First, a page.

In advertising, we’re losing writers and art directors because companies are “crowdsourcing” their ads more and more now. The companies aren’t idiots: it’s cheaper to have people submit ads (signing over all the rights to the work, btw, usually for free) than to have professionals create good and effective work. Quantity over quality. The quality of the resulting ads is worse and those people, those creatives, are now out of work. Photographers, videographers, editors, gaffers, talent, etc., all who were hired by those creative professionals to create or be in those ads now aren’t hired. More people go on the dole. This contributes to the downward pressure on the economy.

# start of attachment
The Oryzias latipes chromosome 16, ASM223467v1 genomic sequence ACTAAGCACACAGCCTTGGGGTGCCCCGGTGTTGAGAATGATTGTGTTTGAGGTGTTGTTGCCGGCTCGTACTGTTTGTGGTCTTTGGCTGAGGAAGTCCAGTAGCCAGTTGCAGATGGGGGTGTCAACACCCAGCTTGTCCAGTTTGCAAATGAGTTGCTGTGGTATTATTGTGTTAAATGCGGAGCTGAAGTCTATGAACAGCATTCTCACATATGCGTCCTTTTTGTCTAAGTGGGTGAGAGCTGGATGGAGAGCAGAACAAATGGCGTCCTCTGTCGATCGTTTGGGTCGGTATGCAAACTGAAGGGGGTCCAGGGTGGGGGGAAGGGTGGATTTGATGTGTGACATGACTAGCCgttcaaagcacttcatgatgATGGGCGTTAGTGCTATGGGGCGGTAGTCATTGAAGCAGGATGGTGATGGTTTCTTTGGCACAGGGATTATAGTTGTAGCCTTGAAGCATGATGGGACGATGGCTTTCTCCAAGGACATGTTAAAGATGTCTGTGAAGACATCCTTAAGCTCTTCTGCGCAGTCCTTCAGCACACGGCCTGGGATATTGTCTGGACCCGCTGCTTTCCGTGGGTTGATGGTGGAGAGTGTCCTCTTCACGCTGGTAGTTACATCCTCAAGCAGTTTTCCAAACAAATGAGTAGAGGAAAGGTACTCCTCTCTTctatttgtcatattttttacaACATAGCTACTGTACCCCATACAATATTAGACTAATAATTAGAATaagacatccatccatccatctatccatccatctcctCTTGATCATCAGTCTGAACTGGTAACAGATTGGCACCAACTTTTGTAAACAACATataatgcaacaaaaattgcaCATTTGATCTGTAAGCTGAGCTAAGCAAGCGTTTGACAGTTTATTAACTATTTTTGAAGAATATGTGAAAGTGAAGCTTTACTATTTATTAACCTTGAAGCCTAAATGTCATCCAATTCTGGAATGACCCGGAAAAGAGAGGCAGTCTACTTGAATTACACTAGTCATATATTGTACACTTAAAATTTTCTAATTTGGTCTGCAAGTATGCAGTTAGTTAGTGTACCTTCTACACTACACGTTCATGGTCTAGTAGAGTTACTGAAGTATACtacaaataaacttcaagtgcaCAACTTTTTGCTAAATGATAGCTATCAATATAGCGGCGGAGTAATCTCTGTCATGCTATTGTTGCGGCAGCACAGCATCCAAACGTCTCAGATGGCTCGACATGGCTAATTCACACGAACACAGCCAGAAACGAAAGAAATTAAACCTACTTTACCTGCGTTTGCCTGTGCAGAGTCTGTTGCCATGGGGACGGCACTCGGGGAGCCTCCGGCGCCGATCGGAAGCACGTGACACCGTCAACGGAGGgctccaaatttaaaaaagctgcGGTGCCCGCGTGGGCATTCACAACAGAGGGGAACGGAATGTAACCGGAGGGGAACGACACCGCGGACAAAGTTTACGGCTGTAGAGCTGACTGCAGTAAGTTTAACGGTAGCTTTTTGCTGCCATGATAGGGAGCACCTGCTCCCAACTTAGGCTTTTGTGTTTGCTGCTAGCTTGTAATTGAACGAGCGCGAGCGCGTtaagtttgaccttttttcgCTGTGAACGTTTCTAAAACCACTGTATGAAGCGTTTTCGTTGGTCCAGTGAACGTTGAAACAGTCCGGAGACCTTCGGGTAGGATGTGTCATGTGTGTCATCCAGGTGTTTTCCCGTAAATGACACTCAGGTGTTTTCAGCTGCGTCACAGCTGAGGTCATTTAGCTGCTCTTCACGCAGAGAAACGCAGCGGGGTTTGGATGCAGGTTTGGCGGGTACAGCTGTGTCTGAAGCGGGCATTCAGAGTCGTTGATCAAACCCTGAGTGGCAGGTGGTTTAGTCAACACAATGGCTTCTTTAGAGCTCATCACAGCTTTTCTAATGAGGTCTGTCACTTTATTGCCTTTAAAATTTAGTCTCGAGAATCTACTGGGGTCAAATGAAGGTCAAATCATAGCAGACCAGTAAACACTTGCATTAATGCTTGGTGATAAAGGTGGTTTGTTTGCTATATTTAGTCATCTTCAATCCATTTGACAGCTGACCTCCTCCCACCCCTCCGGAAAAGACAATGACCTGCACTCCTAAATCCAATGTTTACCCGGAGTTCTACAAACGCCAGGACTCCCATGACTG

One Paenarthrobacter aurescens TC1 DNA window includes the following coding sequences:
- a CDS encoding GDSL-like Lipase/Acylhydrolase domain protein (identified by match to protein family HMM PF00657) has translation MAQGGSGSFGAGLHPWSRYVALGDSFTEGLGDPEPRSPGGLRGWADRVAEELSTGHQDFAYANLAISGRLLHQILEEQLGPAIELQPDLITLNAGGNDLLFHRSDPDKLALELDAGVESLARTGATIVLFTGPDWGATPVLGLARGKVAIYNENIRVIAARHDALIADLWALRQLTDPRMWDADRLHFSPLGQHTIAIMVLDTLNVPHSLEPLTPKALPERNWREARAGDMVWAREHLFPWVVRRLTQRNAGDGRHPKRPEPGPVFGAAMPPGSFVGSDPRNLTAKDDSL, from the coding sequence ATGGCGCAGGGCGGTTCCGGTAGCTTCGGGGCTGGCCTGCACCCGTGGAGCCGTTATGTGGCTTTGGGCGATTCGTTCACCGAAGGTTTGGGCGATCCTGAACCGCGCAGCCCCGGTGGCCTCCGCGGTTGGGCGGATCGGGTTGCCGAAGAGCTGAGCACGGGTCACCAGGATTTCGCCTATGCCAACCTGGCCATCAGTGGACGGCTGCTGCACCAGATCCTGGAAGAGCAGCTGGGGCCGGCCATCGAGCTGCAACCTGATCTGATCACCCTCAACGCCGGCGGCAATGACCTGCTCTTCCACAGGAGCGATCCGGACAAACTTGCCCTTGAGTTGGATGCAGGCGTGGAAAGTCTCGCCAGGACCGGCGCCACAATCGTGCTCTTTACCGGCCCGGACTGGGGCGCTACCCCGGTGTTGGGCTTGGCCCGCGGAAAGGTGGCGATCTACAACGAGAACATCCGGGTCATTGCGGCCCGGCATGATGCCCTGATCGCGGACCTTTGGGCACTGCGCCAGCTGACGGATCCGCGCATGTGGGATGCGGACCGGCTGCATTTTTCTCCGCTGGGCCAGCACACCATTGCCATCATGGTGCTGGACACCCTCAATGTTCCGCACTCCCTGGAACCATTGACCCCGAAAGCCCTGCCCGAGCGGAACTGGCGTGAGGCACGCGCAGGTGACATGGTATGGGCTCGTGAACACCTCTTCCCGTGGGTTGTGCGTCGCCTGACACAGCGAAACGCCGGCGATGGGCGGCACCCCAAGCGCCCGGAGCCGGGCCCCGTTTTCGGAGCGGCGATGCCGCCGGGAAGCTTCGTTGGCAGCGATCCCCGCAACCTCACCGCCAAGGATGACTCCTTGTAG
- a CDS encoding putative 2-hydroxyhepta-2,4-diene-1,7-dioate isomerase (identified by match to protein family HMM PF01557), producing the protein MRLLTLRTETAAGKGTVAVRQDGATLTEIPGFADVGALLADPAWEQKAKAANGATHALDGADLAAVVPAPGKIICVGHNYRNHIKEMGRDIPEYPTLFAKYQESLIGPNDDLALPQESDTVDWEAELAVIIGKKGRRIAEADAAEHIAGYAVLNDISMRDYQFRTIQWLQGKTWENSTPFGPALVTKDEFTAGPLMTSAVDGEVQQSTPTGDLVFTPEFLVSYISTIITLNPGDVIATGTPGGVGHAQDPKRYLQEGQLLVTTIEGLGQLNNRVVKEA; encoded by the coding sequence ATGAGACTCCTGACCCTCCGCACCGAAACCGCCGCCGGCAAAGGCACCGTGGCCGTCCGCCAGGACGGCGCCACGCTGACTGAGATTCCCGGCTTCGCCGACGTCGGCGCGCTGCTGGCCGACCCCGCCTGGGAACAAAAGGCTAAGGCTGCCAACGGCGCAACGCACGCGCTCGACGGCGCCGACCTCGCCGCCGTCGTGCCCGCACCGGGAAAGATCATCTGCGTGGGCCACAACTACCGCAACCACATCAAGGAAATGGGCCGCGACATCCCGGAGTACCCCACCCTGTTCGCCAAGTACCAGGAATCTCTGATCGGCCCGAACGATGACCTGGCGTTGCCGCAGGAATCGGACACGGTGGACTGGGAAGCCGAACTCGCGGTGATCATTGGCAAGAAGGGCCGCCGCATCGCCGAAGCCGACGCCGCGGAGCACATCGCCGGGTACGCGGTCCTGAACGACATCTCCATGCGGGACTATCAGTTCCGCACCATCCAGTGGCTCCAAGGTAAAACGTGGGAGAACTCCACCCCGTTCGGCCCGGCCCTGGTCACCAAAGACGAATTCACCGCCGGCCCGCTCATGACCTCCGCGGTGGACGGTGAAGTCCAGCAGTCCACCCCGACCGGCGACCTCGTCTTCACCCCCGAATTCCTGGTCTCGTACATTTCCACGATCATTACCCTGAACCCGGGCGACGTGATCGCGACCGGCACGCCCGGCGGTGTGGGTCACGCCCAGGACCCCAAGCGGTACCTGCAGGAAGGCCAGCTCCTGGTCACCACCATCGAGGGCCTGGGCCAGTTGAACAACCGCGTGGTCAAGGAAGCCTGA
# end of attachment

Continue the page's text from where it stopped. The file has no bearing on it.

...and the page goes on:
For someone who has a job (let’s say as an accountant), making a video for Doritos is a bit of fun. But the impact is that it puts more and more people out of work. How would the accountant like it if the Photographer came in and did the books for one of the accountant’s big clients for free?

Because of CC and the Free Culture Movement, artists and other creatives are driven out of business. Their work is devalued. Those people whose vocation in life is to bring life and beauty and thought to our culture and whose importance was specifically protected by our Constitution are on the brink of extinction. For what?

13 Responses to “More on CC & Lessig”

  1. Paul Melcher Says:

    Thank you so much for those entries on Lessig and CC. I could not agree more and glad that I am not the only one to think this way. It is impressive to see, also how much money is being poured into Creative Commons and the Free Frontier Foundation.